GRAND RAPIDS, Michigan — Three women with an amazing vision have recently come together in an effort to change the world, one medical device at a time. Gillian Henker, Carolyn Yarina and Katie Kirsch are joining forces under the name Sisu Global Health, a start-up partnership working to commercialize new medical devices and create a pipeline for them to reach the developing world, and specifically Ghana.
The partnership is a collaboration between two existing Michigan companies, Design Innovations for Infants and Mothers Everywhere, Inc. (DIIME) and CentriCycle. Henker is the founder and CEO of DIIME, while Yarina is the CEO of CentriCycle. Kirsch recently began working with CentriCycle as the chief marketing officer.
Both organizations share common roots at the University of Michigan’s engineering program, where Yarina and Henker first met. They kept in touch after graduation, and even considered combining efforts a few years back.
It wasn’t until recently, when Yarina began pondering the idea of incorporating for-profit aspects into CentriCycle’s non-profit business model, that the idea for Sisu Global began to take shape.
The start-up has since evolved quickly, making its home in Grand Rapids, Michigan, where medical device manufacturing abounds.
The company plans on completing the development of two specific devices: DIIME’s Hemafuse technology and CentriCycle’s (r)Evolve. These products will be used as the “pilot,” to see exactly how and where affordable medical technology will be needed in Ghana. The company plans on expanding to other developing nations in the future.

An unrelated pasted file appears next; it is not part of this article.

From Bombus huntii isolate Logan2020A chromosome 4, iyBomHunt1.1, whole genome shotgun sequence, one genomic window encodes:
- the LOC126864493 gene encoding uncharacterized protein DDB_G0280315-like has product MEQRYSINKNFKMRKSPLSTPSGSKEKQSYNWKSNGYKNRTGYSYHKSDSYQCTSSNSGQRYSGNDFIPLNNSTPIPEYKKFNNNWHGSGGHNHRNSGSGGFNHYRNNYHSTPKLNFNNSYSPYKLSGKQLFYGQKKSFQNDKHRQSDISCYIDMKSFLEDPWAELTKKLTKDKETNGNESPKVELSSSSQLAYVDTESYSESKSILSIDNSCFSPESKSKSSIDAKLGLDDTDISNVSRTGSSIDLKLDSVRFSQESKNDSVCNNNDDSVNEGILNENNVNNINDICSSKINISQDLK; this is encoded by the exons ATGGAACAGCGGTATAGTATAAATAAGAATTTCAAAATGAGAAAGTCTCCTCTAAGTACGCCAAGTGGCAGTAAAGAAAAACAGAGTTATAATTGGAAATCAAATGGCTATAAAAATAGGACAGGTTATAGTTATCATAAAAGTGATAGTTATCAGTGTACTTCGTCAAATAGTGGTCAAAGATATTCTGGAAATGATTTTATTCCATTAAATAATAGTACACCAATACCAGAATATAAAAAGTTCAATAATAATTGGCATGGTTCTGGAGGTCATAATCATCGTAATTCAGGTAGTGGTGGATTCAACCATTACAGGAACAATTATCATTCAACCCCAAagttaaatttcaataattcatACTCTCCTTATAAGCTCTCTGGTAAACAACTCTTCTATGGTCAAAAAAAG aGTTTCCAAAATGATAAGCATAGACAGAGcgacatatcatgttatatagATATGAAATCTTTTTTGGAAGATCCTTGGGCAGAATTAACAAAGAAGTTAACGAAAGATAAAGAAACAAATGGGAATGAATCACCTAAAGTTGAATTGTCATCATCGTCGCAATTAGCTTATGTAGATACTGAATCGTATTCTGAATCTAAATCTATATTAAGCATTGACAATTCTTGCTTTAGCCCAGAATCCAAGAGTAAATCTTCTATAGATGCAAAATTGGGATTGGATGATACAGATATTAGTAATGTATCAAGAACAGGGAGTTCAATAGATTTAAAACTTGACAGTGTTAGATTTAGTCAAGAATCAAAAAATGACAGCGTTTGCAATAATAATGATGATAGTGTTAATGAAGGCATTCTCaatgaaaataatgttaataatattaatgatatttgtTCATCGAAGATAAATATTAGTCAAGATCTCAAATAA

Both technologies are essential in these countries, where medical infrastructure is often lacking.
The Hemafuse was created by Henker at DIIME, as a blood auto-transfusion system that withdraws blood from an internal hemorrhage and transfers it back to the patient. This device is essential in the developing world as blood donations are quite rare, and the current mechanism for transferring blood is unsterile and outdated.
The (r)Evolve device is a manual hand-crank blood centrifuge developed by CentriCycle that separates blood for rapid and accurate diagnostic testing of common diseases such as Hepatitis B and C, malaria and diabetes.
Both technologies are examples of low-tech devices that are incredibly accurate and culturally appropriate.
“We’re not trying to do pared-down solutions of what’s here in the West, but culturally-appropriate designs in these areas that fit the different constraints there,” says Yarina.
Henker, chief technology officer at Sisu, adds to this idea, “It’s not just a matter of making things cheaper and simplifying things. A lot of these people [in the developing world]are highly technically-trained, they’re educated doctors and things like that. Really, it’s more of a shift in thinking in terms of, ‘what do they need?’ What we think of in the Western world isn’t always appropriate.”
Both Henker and Yarina have spent extensive time on the ground in Ghana, observing the issues that are wracking the country with what experts call the “medical device graveyard.” 96 percent of medical devices end up here, including those that are unable to withstand the hot climatic conditions and the rigorous conditions of rural travel, or that are simply not practical in those environments.
Sisu Global Health plans on avoiding this graveyard at all costs by creating user-friendly, accurate and sustainable technologies that will be able to withstand the most extreme of conditions.
The word “sisu” is of Finnish origin, meaning determination or perseverance against adversity. Sisu Global Health’s medical devices plan on doing just that.